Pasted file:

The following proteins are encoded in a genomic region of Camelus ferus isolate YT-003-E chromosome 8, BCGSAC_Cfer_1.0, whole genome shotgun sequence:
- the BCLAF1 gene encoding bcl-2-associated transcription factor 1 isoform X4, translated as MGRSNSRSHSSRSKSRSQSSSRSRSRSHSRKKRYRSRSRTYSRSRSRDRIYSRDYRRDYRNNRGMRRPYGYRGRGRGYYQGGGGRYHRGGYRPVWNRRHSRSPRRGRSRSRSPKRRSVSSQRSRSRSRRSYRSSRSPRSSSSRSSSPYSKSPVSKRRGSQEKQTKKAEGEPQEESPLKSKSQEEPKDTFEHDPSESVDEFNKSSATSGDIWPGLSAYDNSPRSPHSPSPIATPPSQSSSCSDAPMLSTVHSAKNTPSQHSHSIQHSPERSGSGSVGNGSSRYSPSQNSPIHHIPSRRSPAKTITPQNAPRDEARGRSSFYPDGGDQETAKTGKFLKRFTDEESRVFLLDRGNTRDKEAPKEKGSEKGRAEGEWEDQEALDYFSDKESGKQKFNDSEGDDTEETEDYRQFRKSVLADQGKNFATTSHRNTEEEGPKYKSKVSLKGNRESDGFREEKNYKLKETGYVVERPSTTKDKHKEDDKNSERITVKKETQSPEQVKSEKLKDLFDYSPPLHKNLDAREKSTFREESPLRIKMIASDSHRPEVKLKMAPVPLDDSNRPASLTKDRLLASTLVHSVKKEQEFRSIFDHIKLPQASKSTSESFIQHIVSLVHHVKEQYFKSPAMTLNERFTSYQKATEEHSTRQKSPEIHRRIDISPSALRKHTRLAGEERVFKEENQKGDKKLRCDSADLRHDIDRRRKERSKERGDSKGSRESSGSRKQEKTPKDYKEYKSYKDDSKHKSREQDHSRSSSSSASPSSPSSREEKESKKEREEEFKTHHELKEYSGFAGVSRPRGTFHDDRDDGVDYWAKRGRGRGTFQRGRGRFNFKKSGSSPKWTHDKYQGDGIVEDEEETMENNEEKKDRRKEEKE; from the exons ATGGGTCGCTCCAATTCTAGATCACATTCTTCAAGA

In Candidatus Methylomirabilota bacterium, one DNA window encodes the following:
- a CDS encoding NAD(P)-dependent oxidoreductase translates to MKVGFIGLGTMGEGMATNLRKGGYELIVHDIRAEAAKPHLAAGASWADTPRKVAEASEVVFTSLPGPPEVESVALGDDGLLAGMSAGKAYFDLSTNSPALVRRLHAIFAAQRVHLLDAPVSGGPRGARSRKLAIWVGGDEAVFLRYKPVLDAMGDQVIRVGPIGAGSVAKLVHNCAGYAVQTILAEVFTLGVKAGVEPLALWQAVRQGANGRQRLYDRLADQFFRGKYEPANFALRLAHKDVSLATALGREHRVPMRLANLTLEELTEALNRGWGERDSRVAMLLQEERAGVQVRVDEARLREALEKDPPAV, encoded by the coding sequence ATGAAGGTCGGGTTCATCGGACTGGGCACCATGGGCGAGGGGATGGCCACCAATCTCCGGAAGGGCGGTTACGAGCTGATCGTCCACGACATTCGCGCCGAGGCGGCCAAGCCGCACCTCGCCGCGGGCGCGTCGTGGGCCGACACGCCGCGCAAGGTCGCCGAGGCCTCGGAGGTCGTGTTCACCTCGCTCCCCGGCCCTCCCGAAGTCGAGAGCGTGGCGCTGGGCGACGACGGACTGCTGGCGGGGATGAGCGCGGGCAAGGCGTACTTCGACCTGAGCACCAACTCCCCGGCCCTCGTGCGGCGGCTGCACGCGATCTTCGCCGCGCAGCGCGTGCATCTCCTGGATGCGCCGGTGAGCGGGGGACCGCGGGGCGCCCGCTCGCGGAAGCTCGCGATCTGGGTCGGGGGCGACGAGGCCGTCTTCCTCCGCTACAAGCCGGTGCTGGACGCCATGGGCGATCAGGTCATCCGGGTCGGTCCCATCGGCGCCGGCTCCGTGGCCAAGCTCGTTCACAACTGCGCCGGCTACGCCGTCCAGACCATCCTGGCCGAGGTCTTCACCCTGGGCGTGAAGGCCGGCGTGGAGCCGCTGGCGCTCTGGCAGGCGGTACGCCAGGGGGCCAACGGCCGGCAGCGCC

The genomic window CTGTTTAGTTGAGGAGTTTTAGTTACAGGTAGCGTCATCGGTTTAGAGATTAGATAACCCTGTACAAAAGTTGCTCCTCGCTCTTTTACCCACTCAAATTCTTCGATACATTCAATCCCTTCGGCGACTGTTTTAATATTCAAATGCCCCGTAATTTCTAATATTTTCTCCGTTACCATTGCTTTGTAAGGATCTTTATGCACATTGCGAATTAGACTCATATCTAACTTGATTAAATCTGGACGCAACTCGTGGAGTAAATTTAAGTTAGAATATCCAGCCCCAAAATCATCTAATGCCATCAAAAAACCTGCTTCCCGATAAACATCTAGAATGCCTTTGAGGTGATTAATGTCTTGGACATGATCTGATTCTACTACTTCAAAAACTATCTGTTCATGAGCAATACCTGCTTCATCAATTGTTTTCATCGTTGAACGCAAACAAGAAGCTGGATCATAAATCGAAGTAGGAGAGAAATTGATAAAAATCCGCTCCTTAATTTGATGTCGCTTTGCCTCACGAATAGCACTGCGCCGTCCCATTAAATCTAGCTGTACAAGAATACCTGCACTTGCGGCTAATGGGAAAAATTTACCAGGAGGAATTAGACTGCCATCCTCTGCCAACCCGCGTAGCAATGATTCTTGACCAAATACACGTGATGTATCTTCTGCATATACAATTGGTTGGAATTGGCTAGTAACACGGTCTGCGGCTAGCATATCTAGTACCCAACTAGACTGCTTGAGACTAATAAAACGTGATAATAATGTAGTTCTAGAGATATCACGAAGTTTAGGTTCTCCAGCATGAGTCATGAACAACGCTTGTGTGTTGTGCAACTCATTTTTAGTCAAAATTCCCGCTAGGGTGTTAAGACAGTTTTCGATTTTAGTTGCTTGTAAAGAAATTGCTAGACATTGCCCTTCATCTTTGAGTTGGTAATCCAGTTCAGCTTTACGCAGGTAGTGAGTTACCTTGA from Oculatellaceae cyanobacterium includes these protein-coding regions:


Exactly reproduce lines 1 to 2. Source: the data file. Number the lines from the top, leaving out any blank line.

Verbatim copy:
The following proteins are encoded in a genomic region of Camelus ferus isolate YT-003-E chromosome 8, BCGSAC_Cfer_1.0, whole genome shotgun sequence:
- the BCLAF1 gene encoding bcl-2-associated transcription factor 1 isoform X4, translated as MGRSNSRSHSSRSKSRSQSSSRSRSRSHSRKKRYRSRSRTYSRSRSRDRIYSRDYRRDYRNNRGMRRPYGYRGRGRGYYQGGGGRYHRGGYRPVWNRRHSRSPRRGRSRSRSPKRRSVSSQRSRSRSRRSYRSSRSPRSSSSRSSSPYSKSPVSKRRGSQEKQTKKAEGEPQEESPLKSKSQEEPKDTFEHDPSESVDEFNKSSATSGDIWPGLSAYDNSPRSPHSPSPIATPPSQSSSCSDAPMLSTVHSAKNTPSQHSHSIQHSPERSGSGSVGNGSSRYSPSQNSPIHHIPSRRSPAKTITPQNAPRDEARGRSSFYPDGGDQETAKTGKFLKRFTDEESRVFLLDRGNTRDKEAPKEKGSEKGRAEGEWEDQEALDYFSDKESGKQKFNDSEGDDTEETEDYRQFRKSVLADQGKNFATTSHRNTEEEGPKYKSKVSLKGNRESDGFREEKNYKLKETGYVVERPSTTKDKHKEDDKNSERITVKKETQSPEQVKSEKLKDLFDYSPPLHKNLDAREKSTFREESPLRIKMIASDSHRPEVKLKMAPVPLDDSNRPASLTKDRLLASTLVHSVKKEQEFRSIFDHIKLPQASKSTSESFIQHIVSLVHHVKEQYFKSPAMTLNERFTSYQKATEEHSTRQKSPEIHRRIDISPSALRKHTRLAGEERVFKEENQKGDKKLRCDSADLRHDIDRRRKERSKERGDSKGSRESSGSRKQEKTPKDYKEYKSYKDDSKHKSREQDHSRSSSSSASPSSPSSREEKESKKEREEEFKTHHELKEYSGFAGVSRPRGTFHDDRDDGVDYWAKRGRGRGTFQRGRGRFNFKKSGSSPKWTHDKYQGDGIVEDEEETMENNEEKKDRRKEEKE; from the exons ATGGGTCGCTCCAATTCTAGATCACATTCTTCAAGA